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Old 05-15-2019, 10:42 AM   #1 (permalink)
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Tiger Woods Bar Sued For Over Serving Known Alcoholic


Tiger Woods bar has been sued for over serving a known alcoholic according to the lawsuit. They said they knew that a 24 year old employee/patron had substance abuse problems, let him drink then leave in his car & crash thus killing himself.

https://www.businessinsider.com/tige...h-death-2019-5

Just as disturbing are allegations he was served while working and after work. And had just attended an AA meeting the night before.

But it's the responsibility question. Is the alcoholic responsible not to drive or people who observe them. If this guy was a known alcoholic and started AA meetings shouldn't he have known to at least not to drink and drive?
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Old 05-15-2019, 10:53 AM   #2 (permalink)
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Dram shop laws have been on the books for decades. There will be a lot of factors here, and it's controversial regardless. Apparently he wasn't on the clock and it was likely free (after hours) drinks, not sold to him; changes the liability.

The lawsuit is only asking for $15,000. That would just be a kindness to help pay for funeral expenses. I doubt there is any chance this goes to trial.
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Old 05-15-2019, 11:14 AM   #3 (permalink)
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This is very sad.
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Old 05-15-2019, 01:56 PM   #4 (permalink)
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J
But it's the responsibility question. Is the alcoholic responsible not to drive or people who observe them. If this guy was a known alcoholic and started AA meetings shouldn't he have known to at least not to drink and drive?
I highlight this part bc it jumped out at me - respectfully, I'm not sure if you're speaking as a family member of/friend/etc ie a non-alcoholic, or someone questioning their drinking or....but you're throwing logic at addiction, which simply doesn't work when someone is still drinking.

In my experience, as far as the question of responsibility: I am the only one responsible for my actual consumption; however, as a server/restaurant person, liability for serving responsibly to guests is true and...murky in practice. It's not up to me to decide whether or not to serve a "known alcoholic" - it's up to me (where I have worked) to judge whether I should serve or keep serving someone consuming alcohol on the premises - as well as judging whether they came in already intoxicated. It's not cut and dry, no pun intended - but it's real on all sides.
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Old 05-15-2019, 02:01 PM   #5 (permalink)
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.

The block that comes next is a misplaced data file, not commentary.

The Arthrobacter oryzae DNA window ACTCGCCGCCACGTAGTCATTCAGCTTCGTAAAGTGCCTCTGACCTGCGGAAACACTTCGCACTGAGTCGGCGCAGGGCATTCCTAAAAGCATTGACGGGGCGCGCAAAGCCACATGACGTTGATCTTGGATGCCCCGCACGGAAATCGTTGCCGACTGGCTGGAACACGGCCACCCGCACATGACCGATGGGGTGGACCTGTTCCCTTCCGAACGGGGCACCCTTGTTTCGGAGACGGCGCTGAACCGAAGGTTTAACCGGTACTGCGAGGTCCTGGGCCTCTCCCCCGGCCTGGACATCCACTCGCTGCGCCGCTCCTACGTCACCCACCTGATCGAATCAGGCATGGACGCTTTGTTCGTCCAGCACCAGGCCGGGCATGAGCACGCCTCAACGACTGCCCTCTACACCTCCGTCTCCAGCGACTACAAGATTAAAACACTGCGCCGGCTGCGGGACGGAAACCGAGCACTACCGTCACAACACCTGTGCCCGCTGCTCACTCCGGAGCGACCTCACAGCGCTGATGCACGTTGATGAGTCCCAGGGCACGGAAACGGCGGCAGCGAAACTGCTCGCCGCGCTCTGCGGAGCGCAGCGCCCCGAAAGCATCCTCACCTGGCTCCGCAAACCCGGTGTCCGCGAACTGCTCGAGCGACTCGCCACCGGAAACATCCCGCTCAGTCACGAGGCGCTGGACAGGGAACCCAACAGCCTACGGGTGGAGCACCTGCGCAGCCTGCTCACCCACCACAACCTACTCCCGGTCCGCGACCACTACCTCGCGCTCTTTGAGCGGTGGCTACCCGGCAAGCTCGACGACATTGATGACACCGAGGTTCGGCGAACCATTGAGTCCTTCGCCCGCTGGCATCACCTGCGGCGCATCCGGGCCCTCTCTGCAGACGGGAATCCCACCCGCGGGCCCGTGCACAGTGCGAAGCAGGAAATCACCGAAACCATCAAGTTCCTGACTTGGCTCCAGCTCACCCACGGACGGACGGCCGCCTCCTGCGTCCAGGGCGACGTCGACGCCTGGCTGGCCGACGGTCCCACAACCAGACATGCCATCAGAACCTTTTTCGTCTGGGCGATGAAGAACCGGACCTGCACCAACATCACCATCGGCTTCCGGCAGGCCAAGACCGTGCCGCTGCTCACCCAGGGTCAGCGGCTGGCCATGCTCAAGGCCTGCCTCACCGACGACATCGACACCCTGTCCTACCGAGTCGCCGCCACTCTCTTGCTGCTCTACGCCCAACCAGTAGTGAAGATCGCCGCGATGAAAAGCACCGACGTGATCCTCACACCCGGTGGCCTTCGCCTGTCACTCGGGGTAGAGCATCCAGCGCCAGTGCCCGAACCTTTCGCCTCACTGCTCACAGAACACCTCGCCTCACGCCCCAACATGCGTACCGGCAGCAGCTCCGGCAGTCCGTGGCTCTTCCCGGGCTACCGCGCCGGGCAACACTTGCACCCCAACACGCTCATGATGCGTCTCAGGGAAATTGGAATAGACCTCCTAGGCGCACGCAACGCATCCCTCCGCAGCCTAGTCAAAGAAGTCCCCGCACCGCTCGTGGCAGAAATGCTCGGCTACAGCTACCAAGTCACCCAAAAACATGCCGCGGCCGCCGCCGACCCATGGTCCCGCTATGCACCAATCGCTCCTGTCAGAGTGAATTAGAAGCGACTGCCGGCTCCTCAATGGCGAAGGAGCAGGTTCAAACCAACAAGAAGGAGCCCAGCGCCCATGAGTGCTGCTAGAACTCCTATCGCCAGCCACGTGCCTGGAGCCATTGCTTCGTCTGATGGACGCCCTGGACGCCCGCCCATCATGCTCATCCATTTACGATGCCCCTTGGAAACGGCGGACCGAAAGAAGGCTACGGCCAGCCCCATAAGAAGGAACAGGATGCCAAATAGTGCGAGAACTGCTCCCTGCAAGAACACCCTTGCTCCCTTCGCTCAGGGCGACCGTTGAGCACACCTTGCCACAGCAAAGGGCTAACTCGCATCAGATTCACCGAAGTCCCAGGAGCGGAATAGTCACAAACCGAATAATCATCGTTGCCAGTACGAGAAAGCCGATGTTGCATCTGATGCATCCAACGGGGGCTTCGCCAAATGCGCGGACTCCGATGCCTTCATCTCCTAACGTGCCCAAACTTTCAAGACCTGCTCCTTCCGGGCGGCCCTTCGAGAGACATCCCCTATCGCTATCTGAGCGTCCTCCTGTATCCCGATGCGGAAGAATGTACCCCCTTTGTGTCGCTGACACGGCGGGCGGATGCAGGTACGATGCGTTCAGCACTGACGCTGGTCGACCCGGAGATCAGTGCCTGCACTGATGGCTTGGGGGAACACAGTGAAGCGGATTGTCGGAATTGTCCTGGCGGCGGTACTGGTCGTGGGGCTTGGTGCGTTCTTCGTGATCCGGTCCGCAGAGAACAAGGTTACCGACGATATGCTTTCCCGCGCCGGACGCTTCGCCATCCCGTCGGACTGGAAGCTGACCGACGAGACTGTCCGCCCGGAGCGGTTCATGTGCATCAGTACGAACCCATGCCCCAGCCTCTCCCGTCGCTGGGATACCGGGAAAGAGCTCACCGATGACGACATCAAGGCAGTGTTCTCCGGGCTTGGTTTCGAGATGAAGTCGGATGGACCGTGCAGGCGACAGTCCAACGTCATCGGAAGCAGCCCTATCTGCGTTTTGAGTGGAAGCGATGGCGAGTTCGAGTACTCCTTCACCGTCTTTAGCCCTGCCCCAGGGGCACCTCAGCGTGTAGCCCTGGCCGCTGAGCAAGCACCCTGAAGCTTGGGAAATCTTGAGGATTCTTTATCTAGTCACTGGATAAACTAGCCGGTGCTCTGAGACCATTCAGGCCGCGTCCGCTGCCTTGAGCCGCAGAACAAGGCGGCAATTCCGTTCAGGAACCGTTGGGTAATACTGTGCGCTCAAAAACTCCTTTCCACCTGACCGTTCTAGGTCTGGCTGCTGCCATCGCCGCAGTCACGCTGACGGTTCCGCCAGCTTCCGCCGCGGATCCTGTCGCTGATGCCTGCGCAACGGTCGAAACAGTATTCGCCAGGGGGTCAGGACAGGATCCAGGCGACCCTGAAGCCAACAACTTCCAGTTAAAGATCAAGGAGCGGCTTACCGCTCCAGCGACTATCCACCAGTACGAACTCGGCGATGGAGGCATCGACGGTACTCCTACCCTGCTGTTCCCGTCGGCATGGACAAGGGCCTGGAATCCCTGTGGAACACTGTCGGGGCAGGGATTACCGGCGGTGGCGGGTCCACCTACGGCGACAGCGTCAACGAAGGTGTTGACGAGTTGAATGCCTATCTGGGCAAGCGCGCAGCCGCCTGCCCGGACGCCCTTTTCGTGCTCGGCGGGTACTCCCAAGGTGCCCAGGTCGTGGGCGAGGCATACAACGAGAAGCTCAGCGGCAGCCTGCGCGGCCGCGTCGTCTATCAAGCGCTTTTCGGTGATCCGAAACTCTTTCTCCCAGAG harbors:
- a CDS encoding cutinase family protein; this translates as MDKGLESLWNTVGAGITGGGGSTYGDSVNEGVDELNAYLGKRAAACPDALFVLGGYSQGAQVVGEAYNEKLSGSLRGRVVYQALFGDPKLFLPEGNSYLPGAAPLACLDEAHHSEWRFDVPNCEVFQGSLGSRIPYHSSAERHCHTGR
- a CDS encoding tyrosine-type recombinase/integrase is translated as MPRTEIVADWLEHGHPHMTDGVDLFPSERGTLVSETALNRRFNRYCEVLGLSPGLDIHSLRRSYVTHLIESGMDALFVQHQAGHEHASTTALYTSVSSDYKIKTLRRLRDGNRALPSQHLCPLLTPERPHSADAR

But it's the responsibility question. Is the alcoholic responsible not to drive or people who observe them. If this guy was a known alcoholic and started AA meetings shouldn't he have known to at least not to drink and drive?
i knew the possible consequences of drinking and driving before i had attended any AA meetings and still did it. did it after court ordered attendance,too- court ordered due to a 2nd dui.
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Old 05-15-2019, 02:35 PM   #6 (permalink)
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I highlight this part bc it jumped out at me - respectfully, I'm not sure if you're speaking as a family member of/friend/etc ie a non-alcoholic, or someone questioning their drinking or....but you're throwing logic at addiction, which simply doesn't work when someone is still drinking.

In my experience, as far as the question of responsibility: I am the only one responsible for my actual consumption; however, as a server/restaurant person, liability for serving responsibly to guests is true and...murky in practice. It's not up to me to decide whether or not to serve a "known alcoholic" - it's up to me (where I have worked) to judge whether I should serve or keep serving someone consuming alcohol on the premises - as well as judging whether they came in already intoxicated. It's not cut and dry, no pun intended - but it's real on all sides.


As a non alcoholic. I get there frequently isn't rationale with the addicted but with a meeting fresh in mind/allegedly the day before one would think he would've had a tad more motivation to control his drinking period let alone drive drunk.

It does get dicey walking the line between good business practices including serving the customer and not enabling/facilitating an alcoholic. And as the saying goes familiarity breeds contempt. The staff being familiar with the employee prioritized his requests over precaution & safety.

To me the biggest flag here is the alleged drinking on duty. Not sure I even like employees hanging around before or after their shift. Many business don't want employees hanging around or want the customers to see employees doing nothing. There is 'a' management issue here but how severe in regards to responsibility probably not as much.